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June 6, 2024Boston, MA, United StatesEnforcement and Removal

ERO Boston apprehends Colombian national charged with sex crimes against Rhode Island resident

PROVIDENCE, R.I. — Enforcement and Removal Operations Boston arrested an unlawfully present Colombian national charged with four counts of sexual assault and one count of assaulting someone with a mental handicap. Deportation officers from ERO Boston’s Providence field office apprehended Rigberto Hoyos-Alban, 33, in Cranston May 22.

“Rigberto Hoyos-Alban has been charged with four couts of sexual assault and one count of assault aganst a person with a severe mental handicap,” said ERO New England Field Office Director Todd M. Lyons. “This is not the type of individual we want walking the streets of our New England neighborhoods. ERO Boston will continue to prioritize the safety of our public by apprehending and removing violent noncitizens from our comunities.”

U.S. Border Patrol arrested Hoyos-Alban near Rio Grande Valley, Texas, Nov. 21, 2023, after he unlawfully entered the United States without having been inspected, admitted or paroled by a U.S. immigration official. Border Patrol officials issued Hoyos-Alban a notice to appear before a Department of Justice immigration judge and released Hoyos-Alban on his own recognizance.

Officers from the Central Falls Police Department arrested Hoyos-Alban March 13 and charged him with two counts of sexual assault in the first degree, two counts of sexual assault in the second degree, and one count of felony assault on a person mentally impaired.

Deportation officers from ERO Boston’s Providence field office lodged an immigration detainer against Hoyos-Alban with the Rhode Island Adult Correctional Institute March 14. However, the facility did not honor the immigration detainer and released Hoyos-Alban from custody.

Deportation officers from ERO Boston’s Providence field office apprehended Hoyos-Alban in Cranston May 22. Hoyos-Alban will remain in ERO custody pending the outcome of his removal proceedings.

As part of its mission to identify and arrest removable noncitizens, ERO lodges immigration detainers against noncitizens who have been arrested for criminal activity and taken into custody by state or local law enforcement. An immigration detainer is a request from U.S. Immigration and Customs Enforcement to state or local law enforcement agencies to notify ICE as early as possible before a removable noncitizen is released from their custody. Detainers request that state or local law enforcement agencies maintain custody of the noncitizen for a period not to exceed 48 hours beyond the time the individual would otherwise be released, allowing ERO to assume custody for removal purposes in accordance with federal law.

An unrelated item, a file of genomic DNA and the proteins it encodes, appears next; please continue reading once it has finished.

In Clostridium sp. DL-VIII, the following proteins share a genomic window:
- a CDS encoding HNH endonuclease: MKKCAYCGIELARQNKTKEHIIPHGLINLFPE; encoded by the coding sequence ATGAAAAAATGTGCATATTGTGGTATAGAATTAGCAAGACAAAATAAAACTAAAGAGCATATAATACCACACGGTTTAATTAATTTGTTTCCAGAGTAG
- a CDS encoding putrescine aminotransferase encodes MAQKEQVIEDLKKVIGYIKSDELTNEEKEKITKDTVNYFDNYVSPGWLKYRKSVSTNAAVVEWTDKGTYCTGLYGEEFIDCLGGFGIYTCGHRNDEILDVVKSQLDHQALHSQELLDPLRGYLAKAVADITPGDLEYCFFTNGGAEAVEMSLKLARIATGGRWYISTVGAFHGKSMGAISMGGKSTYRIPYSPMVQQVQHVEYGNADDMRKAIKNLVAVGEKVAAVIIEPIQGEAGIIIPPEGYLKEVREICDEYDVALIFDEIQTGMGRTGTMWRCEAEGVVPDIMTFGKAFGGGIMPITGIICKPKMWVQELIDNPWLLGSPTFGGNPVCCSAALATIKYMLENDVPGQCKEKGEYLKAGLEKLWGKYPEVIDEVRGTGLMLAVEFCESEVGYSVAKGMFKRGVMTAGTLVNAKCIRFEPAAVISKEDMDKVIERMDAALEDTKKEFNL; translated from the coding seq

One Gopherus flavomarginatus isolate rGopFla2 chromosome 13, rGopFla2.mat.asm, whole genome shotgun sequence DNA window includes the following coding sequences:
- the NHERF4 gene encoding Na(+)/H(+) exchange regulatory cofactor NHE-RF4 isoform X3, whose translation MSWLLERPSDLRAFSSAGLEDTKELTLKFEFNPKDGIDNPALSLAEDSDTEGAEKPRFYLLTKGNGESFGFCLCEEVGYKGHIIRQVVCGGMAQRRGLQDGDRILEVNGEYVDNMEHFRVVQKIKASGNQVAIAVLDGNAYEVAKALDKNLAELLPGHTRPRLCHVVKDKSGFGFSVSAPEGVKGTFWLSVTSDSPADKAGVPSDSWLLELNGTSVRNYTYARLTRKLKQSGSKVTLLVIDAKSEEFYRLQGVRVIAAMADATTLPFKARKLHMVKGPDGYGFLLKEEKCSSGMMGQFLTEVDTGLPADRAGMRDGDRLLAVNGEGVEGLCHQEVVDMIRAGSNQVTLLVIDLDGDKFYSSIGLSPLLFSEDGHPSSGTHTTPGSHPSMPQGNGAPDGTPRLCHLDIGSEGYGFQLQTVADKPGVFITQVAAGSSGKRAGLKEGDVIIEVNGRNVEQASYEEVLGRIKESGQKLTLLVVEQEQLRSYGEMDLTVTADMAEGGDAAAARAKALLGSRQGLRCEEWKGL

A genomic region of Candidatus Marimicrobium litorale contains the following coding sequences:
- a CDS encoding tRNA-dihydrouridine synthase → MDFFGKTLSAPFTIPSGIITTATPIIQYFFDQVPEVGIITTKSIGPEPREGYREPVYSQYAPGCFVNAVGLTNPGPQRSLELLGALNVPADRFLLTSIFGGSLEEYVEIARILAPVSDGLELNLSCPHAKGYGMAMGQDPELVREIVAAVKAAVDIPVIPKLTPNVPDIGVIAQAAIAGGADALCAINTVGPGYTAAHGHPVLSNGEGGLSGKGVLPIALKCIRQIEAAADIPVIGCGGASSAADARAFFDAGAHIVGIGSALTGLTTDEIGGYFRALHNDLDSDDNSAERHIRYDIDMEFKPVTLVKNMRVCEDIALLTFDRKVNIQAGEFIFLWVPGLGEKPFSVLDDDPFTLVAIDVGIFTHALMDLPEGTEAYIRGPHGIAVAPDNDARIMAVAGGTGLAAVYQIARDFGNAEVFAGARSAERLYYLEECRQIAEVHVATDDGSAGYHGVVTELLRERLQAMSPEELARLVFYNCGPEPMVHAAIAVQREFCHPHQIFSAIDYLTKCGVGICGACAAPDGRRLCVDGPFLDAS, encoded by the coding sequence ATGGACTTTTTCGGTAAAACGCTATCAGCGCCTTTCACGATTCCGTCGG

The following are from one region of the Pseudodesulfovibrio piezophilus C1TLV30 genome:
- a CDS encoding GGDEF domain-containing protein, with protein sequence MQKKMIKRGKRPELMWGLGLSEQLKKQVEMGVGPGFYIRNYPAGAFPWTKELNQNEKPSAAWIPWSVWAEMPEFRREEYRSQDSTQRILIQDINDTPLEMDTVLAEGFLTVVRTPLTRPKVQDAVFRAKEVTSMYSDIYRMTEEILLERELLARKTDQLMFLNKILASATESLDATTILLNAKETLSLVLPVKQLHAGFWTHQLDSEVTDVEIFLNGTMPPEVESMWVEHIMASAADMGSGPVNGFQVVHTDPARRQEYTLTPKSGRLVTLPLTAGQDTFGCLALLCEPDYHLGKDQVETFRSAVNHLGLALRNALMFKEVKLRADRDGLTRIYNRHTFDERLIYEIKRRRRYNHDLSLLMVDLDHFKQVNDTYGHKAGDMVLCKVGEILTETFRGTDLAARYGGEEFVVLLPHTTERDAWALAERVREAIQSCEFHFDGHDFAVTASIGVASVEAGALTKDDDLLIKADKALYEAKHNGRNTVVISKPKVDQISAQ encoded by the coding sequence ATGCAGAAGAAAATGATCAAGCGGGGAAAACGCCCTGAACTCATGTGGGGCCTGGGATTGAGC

Detainers are critical public safety tools because they focus enforcement resources on removable noncitizens who have been arrested for criminal activity. Detainers increase the safety of all parties involved — ERO personnel, law enforcement officials, removable noncitizens and the public — by allowing an arrest to be made in a secure and controlled custodial setting as opposed to at-large within the community. Because detainers result in the direct transfer of a noncitizen from state or local custody to ERO custody, they also minimize the potential that an individual will reoffend. Additionally, detainers conserve scarce government resources by allowing ERO to take criminal noncitizens into custody directly rather than expending resources locating these individuals at-large.

ERO conducts removals of individuals without a lawful basis to remain in the United States, including at the order of immigration judges with Department of Justice’s Executive Office for Immigration Review. This is a separate entity from the Department of Homeland Security and ICE. Immigration judges in these courts make decisions based on the merits of each individual case, determining if a noncitizen is subject to a final order of removal or eligible for certain forms of relief from removal.

As one of ICE’s three operational directorates, ERO is the principal federal law enforcement authority in charge of domestic immigration enforcement. ERO’s mission is to protect the homeland through the arrest and removal of those who undermine the safety of U.S. communities and the integrity of U.S. immigration laws, and its primary areas of focus are interior enforcement operations, management of the agency’s detained and non-detained populations, and repatriation of noncitizens who have received final orders of removal. ERO’s workforce consists of more than 7,700 law enforcement and non-law enforcement support personnel across 25 domestic field offices and 208 locations nationwide, 30 overseas postings, and multiple temporary duty travel assignments along the border.

Members of the public with information regarding child sex offenders can report crimes or suspicious activity by dialing the ICE Tip Line at 866-DHS-2-ICE (866-347-2423) or completing the online tip form.

Learn more about ERO Boston’s mission to increase public safety in our New England communities on X, formerly known as Twitter, at @EROBoston.